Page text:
As is common with BIAs in Toronto the Bloor-Yorkville BIA was given a lot of control to decide the public realm priorities in the redesign of the stretch of Bloor between Church and Avenue. This included in letting the BIA decide if and how they would accommodate cyclists on their territory: how they would lock up their bikes and how they would bike along the roadway. The BIA chose to remove cyclists from the equation in the name of a minimalist and modern-looking design. Their choice, predictably, backfired.
The Bloor-Yorkville BIA's initial position during the redesign was to provide zero bike parking along this stretch of Bloor, presumably because bicycles are considered ugly and would take away from their preferred minimalism, much like the provision of bike lanes would have taken away from the wide marble sidewalks. The BIA was eventually forced by the City to at least provide some kind of temporary bike parking along the sidewalk, but they were given some control over the type of bike parking. Predictably they chose a design more for its aesthetics than usefulness; a design that cyclist to lock their bikes in awkward ways.
The locking is awkward enough that they felt compelled to provide a photo on BIA site on how one locks their bike. As one can see from the link it's not possible for someone to lock a wheel and frame with a u-lock, and even just getting the lock around the frame is a struggle. If you've got to provide a howto on something as simple as a bike parking structure than you've clearly failed, and has resulted in resourceful people finding other ways to lock their bikes as seen in the photo above. The Bloor-Yorkville BIA's attempt to tightly control how people use their space backfired.
Rather than improve bike parking and road conditions for cyclists along Bloor, the BIA is now attempting to manage public relations around their decisions. They tout their friendly bike parking design on their website, and they invent a new term to describe sharrows, "shared bike lanes". Instead of providing us with the bike lanes cyclists were calling for, they want us to think somehow cyclists got something even better: a lane that is "wider than standard, at 3.9 meters, and are demarked with bike icons, on the curbside", something that everyone else calls sharrows. As all cyclists know sharrows are the poor cousins of bike lanes, and in some parts of town are hidden underneath parked cars for a good part of the day. Along this stretch of Bloor the sharrow symbols are mostly blocked by the constant traffic jam.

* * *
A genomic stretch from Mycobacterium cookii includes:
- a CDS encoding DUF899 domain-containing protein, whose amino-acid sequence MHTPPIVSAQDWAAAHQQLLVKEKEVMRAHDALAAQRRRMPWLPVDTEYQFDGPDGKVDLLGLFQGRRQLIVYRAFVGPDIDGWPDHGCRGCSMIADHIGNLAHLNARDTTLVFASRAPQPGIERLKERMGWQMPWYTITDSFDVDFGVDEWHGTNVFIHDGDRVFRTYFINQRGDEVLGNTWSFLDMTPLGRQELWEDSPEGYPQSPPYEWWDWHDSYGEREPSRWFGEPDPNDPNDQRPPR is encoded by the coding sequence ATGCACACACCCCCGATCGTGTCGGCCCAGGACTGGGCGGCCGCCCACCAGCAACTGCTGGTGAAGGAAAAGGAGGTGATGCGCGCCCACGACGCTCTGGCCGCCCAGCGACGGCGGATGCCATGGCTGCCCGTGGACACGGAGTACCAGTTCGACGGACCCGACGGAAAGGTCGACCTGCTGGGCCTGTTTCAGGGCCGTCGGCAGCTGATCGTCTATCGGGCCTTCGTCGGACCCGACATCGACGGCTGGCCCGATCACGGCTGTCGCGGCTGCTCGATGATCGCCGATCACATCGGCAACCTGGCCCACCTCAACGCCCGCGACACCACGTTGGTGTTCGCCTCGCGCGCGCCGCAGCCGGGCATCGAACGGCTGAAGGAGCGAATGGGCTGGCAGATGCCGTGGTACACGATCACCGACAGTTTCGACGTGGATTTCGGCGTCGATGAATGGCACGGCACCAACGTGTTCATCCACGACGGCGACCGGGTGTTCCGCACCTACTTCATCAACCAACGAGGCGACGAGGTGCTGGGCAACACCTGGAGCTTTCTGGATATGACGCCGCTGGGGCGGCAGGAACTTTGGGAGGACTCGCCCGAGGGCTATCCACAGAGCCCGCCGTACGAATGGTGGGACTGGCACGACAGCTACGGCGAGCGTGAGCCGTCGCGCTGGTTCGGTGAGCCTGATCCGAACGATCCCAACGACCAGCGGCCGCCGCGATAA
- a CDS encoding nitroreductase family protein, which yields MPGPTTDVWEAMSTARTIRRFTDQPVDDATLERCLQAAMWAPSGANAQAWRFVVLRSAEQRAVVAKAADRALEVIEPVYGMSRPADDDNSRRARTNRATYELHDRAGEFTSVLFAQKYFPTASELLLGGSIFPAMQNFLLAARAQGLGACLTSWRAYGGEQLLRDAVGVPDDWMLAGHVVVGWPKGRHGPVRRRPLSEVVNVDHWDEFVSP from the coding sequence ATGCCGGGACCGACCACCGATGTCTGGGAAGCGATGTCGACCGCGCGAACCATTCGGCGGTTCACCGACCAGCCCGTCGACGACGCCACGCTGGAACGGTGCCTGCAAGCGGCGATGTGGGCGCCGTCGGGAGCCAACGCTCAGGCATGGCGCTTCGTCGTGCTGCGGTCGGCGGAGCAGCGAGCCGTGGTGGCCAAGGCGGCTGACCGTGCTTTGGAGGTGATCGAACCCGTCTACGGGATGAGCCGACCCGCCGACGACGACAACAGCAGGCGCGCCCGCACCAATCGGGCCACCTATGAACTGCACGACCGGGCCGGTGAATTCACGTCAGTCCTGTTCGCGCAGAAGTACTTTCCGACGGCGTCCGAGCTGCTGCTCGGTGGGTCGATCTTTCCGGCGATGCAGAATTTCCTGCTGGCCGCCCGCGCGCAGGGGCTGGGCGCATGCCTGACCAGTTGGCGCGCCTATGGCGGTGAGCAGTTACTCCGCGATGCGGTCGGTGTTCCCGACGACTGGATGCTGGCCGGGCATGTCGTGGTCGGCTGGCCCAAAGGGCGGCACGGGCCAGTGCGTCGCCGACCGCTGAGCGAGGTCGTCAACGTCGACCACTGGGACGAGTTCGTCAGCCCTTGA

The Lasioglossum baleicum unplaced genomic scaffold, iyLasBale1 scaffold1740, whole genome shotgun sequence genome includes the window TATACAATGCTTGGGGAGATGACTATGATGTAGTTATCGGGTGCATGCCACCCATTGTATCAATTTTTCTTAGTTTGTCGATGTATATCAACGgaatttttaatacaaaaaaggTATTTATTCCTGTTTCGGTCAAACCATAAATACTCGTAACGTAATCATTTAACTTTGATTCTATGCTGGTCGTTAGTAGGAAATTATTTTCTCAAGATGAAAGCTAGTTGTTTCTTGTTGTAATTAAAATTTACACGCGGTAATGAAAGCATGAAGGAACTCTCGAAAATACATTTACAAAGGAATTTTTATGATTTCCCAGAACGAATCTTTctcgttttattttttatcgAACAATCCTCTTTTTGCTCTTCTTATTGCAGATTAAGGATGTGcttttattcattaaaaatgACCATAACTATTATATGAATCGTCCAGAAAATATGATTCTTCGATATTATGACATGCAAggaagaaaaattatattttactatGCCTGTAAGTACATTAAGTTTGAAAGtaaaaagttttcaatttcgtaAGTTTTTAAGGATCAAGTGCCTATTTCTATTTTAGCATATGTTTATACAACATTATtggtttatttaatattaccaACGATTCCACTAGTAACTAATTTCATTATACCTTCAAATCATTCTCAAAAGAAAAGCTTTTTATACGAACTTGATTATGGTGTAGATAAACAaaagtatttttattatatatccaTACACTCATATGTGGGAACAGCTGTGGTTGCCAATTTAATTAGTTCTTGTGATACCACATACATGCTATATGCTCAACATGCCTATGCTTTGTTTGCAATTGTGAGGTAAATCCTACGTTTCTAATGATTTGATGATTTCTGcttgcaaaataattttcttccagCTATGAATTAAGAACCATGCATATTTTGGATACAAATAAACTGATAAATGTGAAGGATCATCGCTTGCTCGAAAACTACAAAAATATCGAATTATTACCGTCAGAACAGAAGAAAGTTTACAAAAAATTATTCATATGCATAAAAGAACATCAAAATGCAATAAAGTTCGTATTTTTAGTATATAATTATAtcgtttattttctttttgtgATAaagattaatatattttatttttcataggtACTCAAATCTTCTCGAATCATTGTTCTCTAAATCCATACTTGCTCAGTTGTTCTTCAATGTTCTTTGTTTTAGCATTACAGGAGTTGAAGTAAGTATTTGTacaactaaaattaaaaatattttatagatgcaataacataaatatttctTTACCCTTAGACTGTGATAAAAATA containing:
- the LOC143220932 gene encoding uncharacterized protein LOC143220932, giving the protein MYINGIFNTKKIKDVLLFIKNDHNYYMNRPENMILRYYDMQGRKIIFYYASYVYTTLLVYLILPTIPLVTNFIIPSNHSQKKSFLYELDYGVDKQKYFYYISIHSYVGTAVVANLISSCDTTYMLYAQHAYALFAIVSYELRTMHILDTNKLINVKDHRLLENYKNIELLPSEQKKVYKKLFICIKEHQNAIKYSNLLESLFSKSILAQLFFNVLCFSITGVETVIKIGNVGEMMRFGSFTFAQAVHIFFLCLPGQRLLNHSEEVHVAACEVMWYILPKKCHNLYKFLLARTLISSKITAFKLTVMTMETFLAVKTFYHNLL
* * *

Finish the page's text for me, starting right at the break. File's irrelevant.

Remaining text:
Their attempt to brand themselves as bike-friendly is reminiscent of the Harbord BIA, which has strongly opposed filling in the Harbord bike lane gap between Bathurst and Spadina while at the same time claiming that the added sharrows were somehow a sacrifice on their part. Both BIAs wish to have their cake and eat it too. They wish pesky cyclists would just disappear but since cyclists won't they'll pretend that they're bending over backwards to improve the lives of cyclists. If the Bloor-Yorkville and Harbord BIA wish cyclists to take our business elsewhere, I'll try my best to oblige.